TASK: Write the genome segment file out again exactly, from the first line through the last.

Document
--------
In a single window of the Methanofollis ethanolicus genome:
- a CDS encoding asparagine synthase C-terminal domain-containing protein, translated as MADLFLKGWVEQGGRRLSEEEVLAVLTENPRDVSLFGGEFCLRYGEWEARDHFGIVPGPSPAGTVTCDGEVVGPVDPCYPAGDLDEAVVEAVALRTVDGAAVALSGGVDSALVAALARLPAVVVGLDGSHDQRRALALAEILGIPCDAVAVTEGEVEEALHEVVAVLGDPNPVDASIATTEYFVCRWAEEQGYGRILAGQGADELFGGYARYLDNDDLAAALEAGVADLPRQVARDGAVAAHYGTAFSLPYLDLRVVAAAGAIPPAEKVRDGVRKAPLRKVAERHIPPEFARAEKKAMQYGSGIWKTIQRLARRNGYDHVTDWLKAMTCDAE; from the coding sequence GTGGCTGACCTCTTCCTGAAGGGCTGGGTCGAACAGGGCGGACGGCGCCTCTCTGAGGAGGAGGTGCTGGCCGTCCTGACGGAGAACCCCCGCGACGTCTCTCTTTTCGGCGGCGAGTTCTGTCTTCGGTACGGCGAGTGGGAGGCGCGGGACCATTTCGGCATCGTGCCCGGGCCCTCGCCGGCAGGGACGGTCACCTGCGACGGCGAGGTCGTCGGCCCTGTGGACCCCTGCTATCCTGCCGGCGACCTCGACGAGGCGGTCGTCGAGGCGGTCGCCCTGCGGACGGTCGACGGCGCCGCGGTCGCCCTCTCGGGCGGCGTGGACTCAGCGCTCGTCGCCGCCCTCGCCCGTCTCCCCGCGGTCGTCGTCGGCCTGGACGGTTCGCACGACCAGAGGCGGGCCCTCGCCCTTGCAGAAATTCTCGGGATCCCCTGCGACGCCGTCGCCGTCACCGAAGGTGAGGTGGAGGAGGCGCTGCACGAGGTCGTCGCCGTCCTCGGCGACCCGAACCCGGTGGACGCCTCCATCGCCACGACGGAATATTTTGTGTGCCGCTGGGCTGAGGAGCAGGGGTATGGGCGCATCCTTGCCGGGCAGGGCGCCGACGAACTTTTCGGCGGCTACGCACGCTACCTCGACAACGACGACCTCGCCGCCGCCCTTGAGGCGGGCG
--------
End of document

In a single window of the Methanofollis ethanolicus genome:
- a CDS encoding asparagine synthase C-terminal domain-containing protein, translated as MADLFLKGWVEQGGRRLSEEEVLAVLTENPRDVSLFGGEFCLRYGEWEARDHFGIVPGPSPAGTVTCDGEVVGPVDPCYPAGDLDEAVVEAVALRTVDGAAVALSGGVDSALVAALARLPAVVVGLDGSHDQRRALALAEILGIPCDAVAVTEGEVEEALHEVVAVLGDPNPVDASIATTEYFVCRWAEEQGYGRILAGQGADELFGGYARYLDNDDLAAALEAGVADLPRQVARDGAVAAHYGTAFSLPYLDLRVVAAAGAIPPAEKVRDGVRKAPLRKVAERHIPPEFARAEKKAMQYGSGIWKTIQRLARRNGYDHVTDWLKAMTCDAE; from the coding sequence GTGGCTGACCTCTTCCTGAAGGGCTGGGTCGAACAGGGCGGACGGCGCCTCTCTGAGGAGGAGGTGCTGGCCGTCCTGACGGAGAACCCCCGCGACGTCTCTCTTTTCGGCGGCGAGTTCTGTCTTCGGTACGGCGAGTGGGAGGCGCGGGACCATTTCGGCATCGTGCCCGGGCCCTCGCCGGCAGGGACGGTCACCTGCGACGGCGAGGTCGTCGGCCCTGTGGACCCCTGCTATCCTGCCGGCGACCTCGACGAGGCGGTCGTCGAGGCGGTCGCCCTGCGGACGGTCGACGGCGCCGCGGTCGCCCTCTCGGGCGGCGTGGACTCAGCGCTCGTCGCCGCCCTCGCCCGTCTCCCCGCGGTCGTCGTCGGCCTGGACGGTTCGCACGACCAGAGGCGGGCCCTCGCCCTTGCAGAAATTCTCGGGATCCCCTGCGACGCCGTCGCCGTCACCGAAGGTGAGGTGGAGGAGGCGCTGCACGAGGTCGTCGCCGTCCTCGGCGACCCGAACCCGGTGGACGCCTCCATCGCCACGACGGAATATTTTGTGTGCCGCTGGGCTGAGGAGCAGGGGTATGGGCGCATCCTTGCCGGGCAGGGCGCCGACGAACTTTTCGGCGGCTACGCACGCTACCTCGACAACGACGACCTCGCCGCCGCCCTTGAGGCGGGCG